|Oracle Waveset||OIM||Similar features as Oracle Identity Manager (OIM).||Sun Identity Manager||Oracle Corporation continues to maintain this product, but with Oracle Identity Manager as the strategic product. Sun Identity Manager was renamed to Oracle Waveset to avoid confusion, which is actually a reversion to the original name from before Sun acquired Waveset Technologies. Waveset also incorporates connectors and adapters for interfacing to heterogenous systems, similar in principle to those included in Oracle Identity Manager.|
|Oracle Certificate Authority (OCA)||N/A||An X.509 certificate authority. (product discontinued)||This component has been discontinued in the 11g release with no replacement.|
|Oracle Enterprise Single Sign-On (eSSO)||OIM||This provides desktop-based single sign-on (SSO), including support for retrofiting single sign-on into legacy fat client applications via automated login form fill-in, and doing the same for web and 3270-based applications.||This was originally OEM-ed from Passlogix, although Passlogix has now been acquired by Oracle.|
|Oracle Entitlements Server (OES)||OIM||Provides centralized management of security policies, expressible in XACML. Disparate applications can use OES to provide a common framework for managing access control policies.||Originally a BEA Systems product.|
|Oracle Security Developer Tools (OSDT)||OIM||A library providing implementations of encryption algorithms, XML security, etc., for use by application programmers.|
|Oracle Applications Access Control Governor (OAACG)||Applications||Provides segregation of duties (SOD) functionalities for Oracle eBusiness Suite and Peoplesoft. The relevant OIM connectors call out to OAACG to ensure the SOD policies are enforced via the SIL (SOD Invocation Library). SIL also supports interfacing with SAP Virsa to perform SOD for SAP systems, and is extensible to integrate OIM with arbitrary SOD frameworks.|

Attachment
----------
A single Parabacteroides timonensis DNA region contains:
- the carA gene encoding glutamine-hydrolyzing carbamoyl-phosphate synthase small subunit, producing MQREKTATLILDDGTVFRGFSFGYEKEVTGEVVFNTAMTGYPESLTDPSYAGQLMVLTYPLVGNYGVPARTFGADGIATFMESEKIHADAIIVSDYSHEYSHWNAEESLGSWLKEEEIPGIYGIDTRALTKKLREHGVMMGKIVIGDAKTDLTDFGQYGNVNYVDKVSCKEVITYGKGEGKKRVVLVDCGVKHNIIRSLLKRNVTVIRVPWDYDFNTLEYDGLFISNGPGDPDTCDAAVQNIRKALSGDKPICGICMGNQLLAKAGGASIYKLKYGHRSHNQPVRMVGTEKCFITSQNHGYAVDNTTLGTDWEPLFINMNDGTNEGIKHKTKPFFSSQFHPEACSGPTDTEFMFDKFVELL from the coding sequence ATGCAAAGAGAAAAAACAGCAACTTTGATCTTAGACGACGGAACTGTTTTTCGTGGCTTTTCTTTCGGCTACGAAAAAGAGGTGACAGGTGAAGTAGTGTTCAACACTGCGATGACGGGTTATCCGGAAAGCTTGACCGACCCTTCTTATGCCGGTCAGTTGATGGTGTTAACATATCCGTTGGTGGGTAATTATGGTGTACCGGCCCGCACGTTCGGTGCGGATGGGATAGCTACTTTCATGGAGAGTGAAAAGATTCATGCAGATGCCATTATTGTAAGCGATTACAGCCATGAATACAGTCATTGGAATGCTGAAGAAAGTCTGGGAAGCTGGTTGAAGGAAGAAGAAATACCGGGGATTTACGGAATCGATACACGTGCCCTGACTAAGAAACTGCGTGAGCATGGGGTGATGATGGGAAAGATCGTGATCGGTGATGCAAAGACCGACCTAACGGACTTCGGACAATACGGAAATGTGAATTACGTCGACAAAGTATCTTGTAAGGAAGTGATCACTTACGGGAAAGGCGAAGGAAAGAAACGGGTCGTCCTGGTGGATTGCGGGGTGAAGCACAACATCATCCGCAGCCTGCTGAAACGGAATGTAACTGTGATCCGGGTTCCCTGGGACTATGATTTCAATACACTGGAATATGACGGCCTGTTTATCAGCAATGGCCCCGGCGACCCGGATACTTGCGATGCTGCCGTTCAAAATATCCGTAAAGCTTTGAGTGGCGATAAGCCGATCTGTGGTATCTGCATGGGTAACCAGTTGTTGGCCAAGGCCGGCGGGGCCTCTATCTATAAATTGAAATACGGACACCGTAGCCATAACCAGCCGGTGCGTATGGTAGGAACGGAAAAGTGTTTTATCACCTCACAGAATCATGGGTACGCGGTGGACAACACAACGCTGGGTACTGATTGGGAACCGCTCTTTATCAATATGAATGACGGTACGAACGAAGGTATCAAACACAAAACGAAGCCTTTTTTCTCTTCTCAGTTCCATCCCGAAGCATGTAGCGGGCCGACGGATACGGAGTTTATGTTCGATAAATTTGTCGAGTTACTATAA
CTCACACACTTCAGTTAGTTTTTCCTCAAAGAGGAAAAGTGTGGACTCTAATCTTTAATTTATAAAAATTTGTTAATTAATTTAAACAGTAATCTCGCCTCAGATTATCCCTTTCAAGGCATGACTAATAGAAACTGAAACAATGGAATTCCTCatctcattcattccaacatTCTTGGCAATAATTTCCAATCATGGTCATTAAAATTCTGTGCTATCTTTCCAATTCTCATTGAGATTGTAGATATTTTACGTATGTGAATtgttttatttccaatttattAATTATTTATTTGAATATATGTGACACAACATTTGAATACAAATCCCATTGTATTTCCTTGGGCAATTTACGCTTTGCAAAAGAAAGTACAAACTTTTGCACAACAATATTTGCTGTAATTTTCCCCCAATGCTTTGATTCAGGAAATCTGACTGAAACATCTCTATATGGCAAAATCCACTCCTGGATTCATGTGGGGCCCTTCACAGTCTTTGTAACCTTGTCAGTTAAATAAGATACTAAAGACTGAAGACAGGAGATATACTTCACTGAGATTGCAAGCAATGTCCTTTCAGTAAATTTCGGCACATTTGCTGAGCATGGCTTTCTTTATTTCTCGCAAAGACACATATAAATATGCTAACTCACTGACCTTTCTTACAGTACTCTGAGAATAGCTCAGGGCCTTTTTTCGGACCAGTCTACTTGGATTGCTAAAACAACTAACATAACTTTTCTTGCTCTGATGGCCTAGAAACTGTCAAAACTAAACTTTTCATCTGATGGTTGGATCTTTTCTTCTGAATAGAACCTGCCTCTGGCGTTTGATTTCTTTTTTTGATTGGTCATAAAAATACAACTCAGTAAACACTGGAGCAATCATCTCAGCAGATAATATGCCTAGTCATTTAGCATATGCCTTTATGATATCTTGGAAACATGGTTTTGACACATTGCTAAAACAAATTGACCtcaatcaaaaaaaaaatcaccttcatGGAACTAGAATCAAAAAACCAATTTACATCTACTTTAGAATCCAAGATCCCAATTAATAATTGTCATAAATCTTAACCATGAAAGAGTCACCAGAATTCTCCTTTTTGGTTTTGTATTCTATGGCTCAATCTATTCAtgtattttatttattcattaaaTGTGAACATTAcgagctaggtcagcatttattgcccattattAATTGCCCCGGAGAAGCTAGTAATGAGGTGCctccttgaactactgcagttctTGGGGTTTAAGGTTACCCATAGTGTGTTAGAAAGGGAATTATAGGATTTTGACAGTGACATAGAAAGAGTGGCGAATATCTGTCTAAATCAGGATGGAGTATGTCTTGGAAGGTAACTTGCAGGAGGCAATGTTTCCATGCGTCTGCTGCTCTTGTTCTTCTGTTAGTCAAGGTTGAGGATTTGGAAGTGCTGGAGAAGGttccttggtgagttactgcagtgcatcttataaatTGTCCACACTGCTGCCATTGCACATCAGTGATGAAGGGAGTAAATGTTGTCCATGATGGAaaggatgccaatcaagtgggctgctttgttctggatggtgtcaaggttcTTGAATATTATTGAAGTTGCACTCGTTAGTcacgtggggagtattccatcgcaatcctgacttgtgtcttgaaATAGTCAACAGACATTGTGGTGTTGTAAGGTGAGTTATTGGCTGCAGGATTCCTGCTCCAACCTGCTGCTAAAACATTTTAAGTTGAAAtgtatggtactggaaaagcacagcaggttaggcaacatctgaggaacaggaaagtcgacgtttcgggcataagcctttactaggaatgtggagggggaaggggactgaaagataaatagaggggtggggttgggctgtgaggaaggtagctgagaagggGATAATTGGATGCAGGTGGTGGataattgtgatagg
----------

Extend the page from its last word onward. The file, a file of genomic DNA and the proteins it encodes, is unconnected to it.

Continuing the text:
|Oracle Web Services Manager (OWSM)||SOA Suite||Provides web-services security, including the WS-Security protocol.||This is part of the Oracle SOA Suite rather than the Identity Management stack, but overlaps with a number of areas of identity management.|
|Oracle Information Rights Management (Oracle IRM)||Content Management||Provides for the securing and tracking of sensitive digital information wherever it is stored and used.||This is part of the Oracle Content Management suite (from the Stellent acquisition) rather than the Identity Management stack, but overlaps with a number of areas of identity management.|
After Oracle acquired Sun Microsystems, they re-branded a number of products that overlapped in function. (See table below.) The re-branding, and Oracle's commitment to ongoing support and maintenance of these products were revealed by Hasan Rizvi, Senior Vice President of Oracle Fusion Middleware in an Oracle and Sun Identity Management Strategy webcast in 2010.
|Old Name||New Name|
|Sun Directory Server Enterprise Edition||Oracle Directory Server Enterprise Edition|
|Sun OpenDS||Oracle Unified Directory|
|Sun Role Manager||Oracle Identity Analytics|
|Sun Identity Manager||Oracle Waveset|
|Sun OpenSSO Enterprise||Oracle OpenSSO|
Originally, in the 10g and earlier versions, the Java-based portions of the suite ran mainly on OC4J, although some components (e.g. OIM) supported other J2EE appservers. For the 11g version, Oracle Corporation ported the OC4J-based components to WebLogic.
- Oracle Directory Server Enterprise Edition
- Oracle Internet Directory
- Oracle Technology Network
- Oracle Fusion Middleware
- McAllister, Neil (2005-11-28). "CA, Oracle Renew Identity Suites". InfoWorld Vol. 27, No. 48 (InfoWorld Media Group, Inc). p. 11. ISSN 0199-6649. Retrieved 2011-10-12.
Oracle [...] acquired two new identity-related companies [...]. With the purchase of Thor Technologies, Oracle gains strong cross-platform user provisioning capabilities.
- "Oracle and Passlogix".
- Rizvi, Hasan (2010). "Oracle and Sun Identity Management Strategy webcast". oracle.com. Retrieved 2012-02-18.
- "Oracle Identity Management products earn Common Criteria Security Evaluation". net-security.org. 2008-11-26. Retrieved 9 December 2008.
|This security software article is a stub. You can help Wikipedia by expanding it.|